Myth Trivia: A most interesting list of U.S. presidential firsts

On this day, 140 years ago, President Rutherford B. Hayes installed the first telephone in the White House.

President Rutherford B. Hayes and his cabinet, 1877. (Image via U.S. Library of Congress, public domain)

CHARLOTTE, N.C., May 10, 2017 – Barack Obama made history as America’s first black American president. Hillary Clinton would have also made history as the first female president but fell just short of the mark. On the other hand, there have been a number of other lesser known presidential firsts which we honor in today’s edition of Myth Trivia.

Just for fun, we will list each president’s name so you can have a few seconds to see if you can guess what his “first” accomplishment was.

1. Theodore Roosevelt: Actually, Teddy Roosevelt was a Renaissance man in many ways. Supremely intelligent, he spoke several languages and was well known as a “Jack of all Trades.”

Perhaps his most important “first” achievement was becoming the only president ever to win the highest honor in the country, the prestigious Medal of Honor.

As Lt. Col. Teddy Roosevelt, serving in the U.S. Army in the 1st U.S. Volunteer Cavalry Regiment during the Spanish-American War, he led his famous charge up San Juan Hill with no more than five other soldiers beside him. As the first man to reach the trenches, Roosevelt shot one of the enemy, inspiring his fellow soldiers to advance. The tide of battle turned, and later the future president was awarded the medal for bravery and devotion to duty.

Lesser “first” accomplishments by Roosevelt include being the first president to ride in a submarine, the first president to fly in an airplane and, shamelessly, the first president (and perhaps only one) to skinny-dip in the Potomac River.


2. John F. Kennedy: Not only was John F. Kennedy the first president to have been a member of the Boy Scouts of America. He was also the first person to become president who was born in the 20th century.

But the big deal is that JFK was awarded a Purple Heart in 1944 as well as the Navy and Marine Corps Medal stemming from his command of PT-109 in the Solomon Islands.

When a Japanese destroyer rammed Kennedy’s boat, the future president took a vote of the survivors in the water as to whether to surrender or keeping fighting.

“Keep fighting” was the response so the men swam toward an island while Kennedy held the strap of one seriously injured man’s life jacket in his teeth and made it to shore. Kennedy suffered from a bad back and was re-injured in the collision. But continued onward and ultimately became the first president ever to have been awarded a Purple Heart.

When asked what he thought about being a war hero, Kennedy glibly replied “It was involuntary, they sank my boat.”

3. Abraham Lincoln: U.S. Patent Number 6469 was awarded to Abraham Lincoln’s invention that would lift stranded boats off sandbars and other obstructions in the water. This particular item is on display at the Smithsonian Institution.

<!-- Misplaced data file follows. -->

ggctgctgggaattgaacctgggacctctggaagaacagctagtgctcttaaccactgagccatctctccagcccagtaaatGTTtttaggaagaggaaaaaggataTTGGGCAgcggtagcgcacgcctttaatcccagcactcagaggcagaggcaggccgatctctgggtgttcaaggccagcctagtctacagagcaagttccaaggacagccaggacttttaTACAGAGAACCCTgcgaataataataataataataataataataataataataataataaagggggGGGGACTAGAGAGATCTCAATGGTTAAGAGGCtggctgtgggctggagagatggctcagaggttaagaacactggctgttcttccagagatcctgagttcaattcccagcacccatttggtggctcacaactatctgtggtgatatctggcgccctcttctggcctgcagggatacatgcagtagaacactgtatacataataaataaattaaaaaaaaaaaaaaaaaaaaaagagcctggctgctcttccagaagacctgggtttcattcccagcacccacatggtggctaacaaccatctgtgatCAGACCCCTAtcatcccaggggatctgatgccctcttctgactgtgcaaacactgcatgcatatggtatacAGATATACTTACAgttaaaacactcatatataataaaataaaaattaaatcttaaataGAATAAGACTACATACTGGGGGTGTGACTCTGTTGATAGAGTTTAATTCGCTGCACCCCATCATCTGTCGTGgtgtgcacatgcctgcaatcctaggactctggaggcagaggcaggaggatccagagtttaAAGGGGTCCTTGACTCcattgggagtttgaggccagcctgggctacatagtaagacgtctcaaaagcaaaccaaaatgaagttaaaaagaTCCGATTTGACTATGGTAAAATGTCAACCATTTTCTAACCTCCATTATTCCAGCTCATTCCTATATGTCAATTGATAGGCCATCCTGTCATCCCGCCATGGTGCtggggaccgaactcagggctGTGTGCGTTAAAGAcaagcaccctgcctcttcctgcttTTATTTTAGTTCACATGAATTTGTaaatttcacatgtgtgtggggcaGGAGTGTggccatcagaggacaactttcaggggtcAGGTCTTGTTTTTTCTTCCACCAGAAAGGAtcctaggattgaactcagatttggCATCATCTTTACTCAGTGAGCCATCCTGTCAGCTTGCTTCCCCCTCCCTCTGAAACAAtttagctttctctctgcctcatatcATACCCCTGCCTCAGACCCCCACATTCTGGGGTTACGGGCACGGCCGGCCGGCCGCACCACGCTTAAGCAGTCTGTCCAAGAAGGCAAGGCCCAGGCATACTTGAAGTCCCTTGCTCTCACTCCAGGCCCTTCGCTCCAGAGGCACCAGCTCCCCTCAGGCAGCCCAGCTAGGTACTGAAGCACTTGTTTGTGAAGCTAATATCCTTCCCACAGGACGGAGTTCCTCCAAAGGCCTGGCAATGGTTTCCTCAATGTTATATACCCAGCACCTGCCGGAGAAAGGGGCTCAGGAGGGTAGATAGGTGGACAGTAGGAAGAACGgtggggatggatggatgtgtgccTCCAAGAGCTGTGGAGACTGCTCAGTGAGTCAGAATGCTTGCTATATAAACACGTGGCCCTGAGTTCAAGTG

Lincoln received his patent for the device on May 22, 1849, but it has yet ever to be used.

4. Andrew Jackson: Since dueling is no longer considered a gentleman’s way of settling an argument in the United States, Jackson’s record in this area may be similar to one of baseball’s unbreakable achievements, like Joe DiMaggio’s 56-game hitting streak.

Both Charles Dickinson and Andrew Jackson were plantation owners and horse breeders. Whatever the reason, they hated each other, so when Dickinson claimed that his enemy, Old Hickory, had reneged on bet over a horse and later accused Jackson’s wife of being a bigamist and an adulteress, it was more than the hot-tempered Jackson could tolerate.

Jackson challenged Dickinson to a duel and was hit very close to his heart on the first shot. Using his free hand to slow the flow of blood, Jackson then shot at Dickinson.

Reports say that Jackson’s weapon misfired on his first shot, but he shot again and killed Dickinson. In the end, Andrew Jackson is, and remains, the first and only president to kill someone in a duel.

5. Rutherford B. Hayes: Not only is this arguably the most interesting bit of trivia today, it actually happened on May 10, 1877. On this day, 140 years ago, President Hayes installed the first telephone in the White House. Of course, since the contraption was still new, there was barely anyone who could call him or anyone he could call for that matter. But the president was fascinated with the technology.

Naturally the White House number was “1” and, at the time, the Treasury Department was the only other direct line to the White House.

Even so, it would still be 50 years before Herbert Hoover had the first phone line installed in the Oval Office. Over the past 14 decades, President Hayes’ idea has proved to be as much of a negative as a positive for many presidents. Just ask Richard Nixon, Lyndon Johnson and Harry Truman.

Bob Taylor has been traveling the world for more than 30 years as a writer and award winning television producer focusing on international events, people and cultures around the globe.

Taylor is founder of The Magellan Travel Club (

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